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We conducted the first nation-wide cohort study of sickle cell disease (SCD) in Italy, a Southern European country exposed to intense recent flux migration from endemic areas for SCD. We evaluate the impact of hydroxyurea on a total of 652 pediatric and adult patients from 33 Reference Centers for SCD (mean age 24.5±15years, 51.4% males). Hydroxyurea median treatment duration was 7years (range: <1year to 29years) at a mean therapeutic dose of 18±4.7mg/kg/day. Hydroxyurea was associated with a significant increase in mean total and fetal hemoglobin and a significant decrease in mean hemoglobin S, white blood and platelet counts, and lactate dehydrogenase levels. Hydroxyurea was associated with a significant reduction in the incidence of acute chest syndrome (-29.3%, p<0.001), vaso-occlusive crisis (-34.1%, p<0.001), hospitalization (-53.2%, p<0.001), and bone necrosis (-6.9%, p<0.001). New silent cerebral infarction (SCI) occurred during treatment (+42.4%, p<0.001) but not stroke (+0.5%, p=0.572). These observations were generally consistent upon stratification for age, descent (Caucasian or African), genotype (βS/βS, βS/β0 or βS/β+) and duration of treatment (< or ≥10years). There were no new safety concerns observed compared to those commonly reported in the literature. Our study, conducted on a large population of patients with different descent and compound state supports the benefits of hydroxyurea therapy as a treatment option. Registered at clinical (NCT02709681).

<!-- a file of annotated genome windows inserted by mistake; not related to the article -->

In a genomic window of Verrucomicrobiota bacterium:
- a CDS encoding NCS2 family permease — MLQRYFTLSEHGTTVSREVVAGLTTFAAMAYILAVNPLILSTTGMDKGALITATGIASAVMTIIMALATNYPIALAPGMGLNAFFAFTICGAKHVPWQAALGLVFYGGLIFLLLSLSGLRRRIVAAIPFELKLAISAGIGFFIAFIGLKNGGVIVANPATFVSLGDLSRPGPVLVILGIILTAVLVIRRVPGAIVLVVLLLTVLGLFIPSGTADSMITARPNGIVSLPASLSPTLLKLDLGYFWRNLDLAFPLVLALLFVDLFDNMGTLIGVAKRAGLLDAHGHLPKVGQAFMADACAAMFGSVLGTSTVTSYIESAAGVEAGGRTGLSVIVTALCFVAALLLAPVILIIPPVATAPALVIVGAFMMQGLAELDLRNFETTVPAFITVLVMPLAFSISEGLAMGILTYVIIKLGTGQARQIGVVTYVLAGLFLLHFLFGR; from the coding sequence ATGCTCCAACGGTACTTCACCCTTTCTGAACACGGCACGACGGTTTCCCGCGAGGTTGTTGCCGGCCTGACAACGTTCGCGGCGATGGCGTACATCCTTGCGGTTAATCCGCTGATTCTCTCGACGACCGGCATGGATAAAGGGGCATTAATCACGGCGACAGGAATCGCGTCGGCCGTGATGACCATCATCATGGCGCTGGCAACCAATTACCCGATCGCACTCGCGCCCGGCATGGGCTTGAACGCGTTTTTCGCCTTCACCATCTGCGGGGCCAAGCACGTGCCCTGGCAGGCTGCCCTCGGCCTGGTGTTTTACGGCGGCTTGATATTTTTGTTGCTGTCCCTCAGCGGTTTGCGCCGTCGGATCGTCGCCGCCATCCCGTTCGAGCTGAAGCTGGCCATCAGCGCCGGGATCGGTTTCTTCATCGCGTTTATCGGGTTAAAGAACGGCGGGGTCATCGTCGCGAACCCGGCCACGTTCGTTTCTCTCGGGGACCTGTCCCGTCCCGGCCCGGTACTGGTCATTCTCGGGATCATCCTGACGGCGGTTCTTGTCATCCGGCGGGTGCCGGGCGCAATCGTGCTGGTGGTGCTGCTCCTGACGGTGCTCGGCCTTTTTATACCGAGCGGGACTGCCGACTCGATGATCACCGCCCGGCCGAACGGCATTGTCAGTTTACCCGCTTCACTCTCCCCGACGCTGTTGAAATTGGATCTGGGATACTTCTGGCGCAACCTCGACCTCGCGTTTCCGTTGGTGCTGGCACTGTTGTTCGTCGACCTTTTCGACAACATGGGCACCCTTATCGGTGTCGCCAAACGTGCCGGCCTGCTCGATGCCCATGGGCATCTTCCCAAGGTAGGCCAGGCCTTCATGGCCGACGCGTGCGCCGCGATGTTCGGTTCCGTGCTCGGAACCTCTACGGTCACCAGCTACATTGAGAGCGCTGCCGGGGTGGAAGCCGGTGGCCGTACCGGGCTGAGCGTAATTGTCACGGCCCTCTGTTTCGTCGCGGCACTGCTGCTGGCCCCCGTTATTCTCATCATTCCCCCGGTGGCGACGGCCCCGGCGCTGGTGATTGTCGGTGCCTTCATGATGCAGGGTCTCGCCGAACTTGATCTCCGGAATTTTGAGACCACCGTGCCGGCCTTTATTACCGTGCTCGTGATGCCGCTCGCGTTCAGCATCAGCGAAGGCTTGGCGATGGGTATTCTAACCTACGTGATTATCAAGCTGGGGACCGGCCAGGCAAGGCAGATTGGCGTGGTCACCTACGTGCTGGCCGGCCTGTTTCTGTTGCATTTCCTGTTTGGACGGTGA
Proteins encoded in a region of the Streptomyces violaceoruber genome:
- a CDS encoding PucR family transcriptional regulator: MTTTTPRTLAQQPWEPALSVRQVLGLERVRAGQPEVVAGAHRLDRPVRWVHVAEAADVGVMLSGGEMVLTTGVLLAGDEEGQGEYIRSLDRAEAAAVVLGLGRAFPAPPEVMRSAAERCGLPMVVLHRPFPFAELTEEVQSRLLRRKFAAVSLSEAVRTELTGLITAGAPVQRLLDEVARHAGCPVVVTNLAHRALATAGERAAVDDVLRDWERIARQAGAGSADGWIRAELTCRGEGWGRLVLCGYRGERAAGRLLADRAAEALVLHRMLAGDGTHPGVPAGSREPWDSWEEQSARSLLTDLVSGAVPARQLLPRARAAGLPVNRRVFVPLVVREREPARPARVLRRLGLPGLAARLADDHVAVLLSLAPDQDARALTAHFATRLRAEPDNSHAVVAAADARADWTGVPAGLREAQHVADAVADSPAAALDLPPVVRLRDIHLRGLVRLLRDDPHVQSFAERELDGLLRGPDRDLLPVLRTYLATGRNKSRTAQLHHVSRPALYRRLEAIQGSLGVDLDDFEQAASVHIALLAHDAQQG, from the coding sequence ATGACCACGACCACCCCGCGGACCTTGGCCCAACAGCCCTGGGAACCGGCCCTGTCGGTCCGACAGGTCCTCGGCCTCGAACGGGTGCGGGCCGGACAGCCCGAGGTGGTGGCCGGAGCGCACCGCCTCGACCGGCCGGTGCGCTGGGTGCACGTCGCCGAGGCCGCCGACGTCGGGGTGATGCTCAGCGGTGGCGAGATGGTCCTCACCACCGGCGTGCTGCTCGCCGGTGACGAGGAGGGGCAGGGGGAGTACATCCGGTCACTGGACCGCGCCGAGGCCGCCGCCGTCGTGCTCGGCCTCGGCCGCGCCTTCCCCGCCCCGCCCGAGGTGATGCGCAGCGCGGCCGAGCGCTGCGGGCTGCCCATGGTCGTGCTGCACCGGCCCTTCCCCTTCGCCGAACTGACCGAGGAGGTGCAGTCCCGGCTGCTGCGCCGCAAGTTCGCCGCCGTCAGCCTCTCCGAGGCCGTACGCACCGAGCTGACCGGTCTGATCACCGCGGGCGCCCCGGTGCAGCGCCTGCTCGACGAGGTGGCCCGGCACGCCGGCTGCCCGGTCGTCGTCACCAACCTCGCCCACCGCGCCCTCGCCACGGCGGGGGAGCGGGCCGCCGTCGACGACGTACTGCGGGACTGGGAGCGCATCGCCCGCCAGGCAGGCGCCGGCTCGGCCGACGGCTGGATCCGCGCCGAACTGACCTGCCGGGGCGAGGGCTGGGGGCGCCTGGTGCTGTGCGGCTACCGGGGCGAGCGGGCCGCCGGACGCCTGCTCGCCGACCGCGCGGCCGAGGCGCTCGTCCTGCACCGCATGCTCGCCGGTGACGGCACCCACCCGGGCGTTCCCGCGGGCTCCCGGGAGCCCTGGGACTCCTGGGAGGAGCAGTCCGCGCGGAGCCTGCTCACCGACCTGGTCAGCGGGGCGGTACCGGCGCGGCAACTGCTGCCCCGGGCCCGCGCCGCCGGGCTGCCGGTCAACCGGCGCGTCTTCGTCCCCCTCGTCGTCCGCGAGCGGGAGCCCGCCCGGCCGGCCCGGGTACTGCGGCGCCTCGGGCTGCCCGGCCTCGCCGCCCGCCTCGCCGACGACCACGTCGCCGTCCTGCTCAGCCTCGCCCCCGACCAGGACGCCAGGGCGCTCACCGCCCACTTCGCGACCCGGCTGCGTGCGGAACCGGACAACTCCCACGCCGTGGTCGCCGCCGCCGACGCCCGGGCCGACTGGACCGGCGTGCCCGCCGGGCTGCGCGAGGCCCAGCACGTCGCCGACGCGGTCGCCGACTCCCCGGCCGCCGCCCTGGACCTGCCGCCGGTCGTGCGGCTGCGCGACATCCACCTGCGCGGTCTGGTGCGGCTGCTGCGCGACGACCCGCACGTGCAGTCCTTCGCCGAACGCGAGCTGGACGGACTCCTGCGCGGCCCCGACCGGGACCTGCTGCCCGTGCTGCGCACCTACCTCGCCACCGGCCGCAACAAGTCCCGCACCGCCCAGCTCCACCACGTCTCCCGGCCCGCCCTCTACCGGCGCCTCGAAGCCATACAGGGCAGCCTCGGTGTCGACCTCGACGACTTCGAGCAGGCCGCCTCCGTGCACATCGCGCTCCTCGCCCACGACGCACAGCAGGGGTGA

Original publication




Journal article


Blood Cells Mol Dis

Publication Date





82 - 89


Complications, Hydroxycarbamide, Hydroxyurea, Management, Real-world, Sickle cell disease, Adolescent, Adult, Aged, Anemia, Sickle Cell, Antisickling Agents, Biomarkers, Cause of Death, Child, Child, Preschool, Disease Management, Erythrocyte Indices, Female, Genotype, Humans, Hydroxyurea, Infant, Kaplan-Meier Estimate, Male, Middle Aged, Retrospective Studies, Treatment Outcome, Young Adult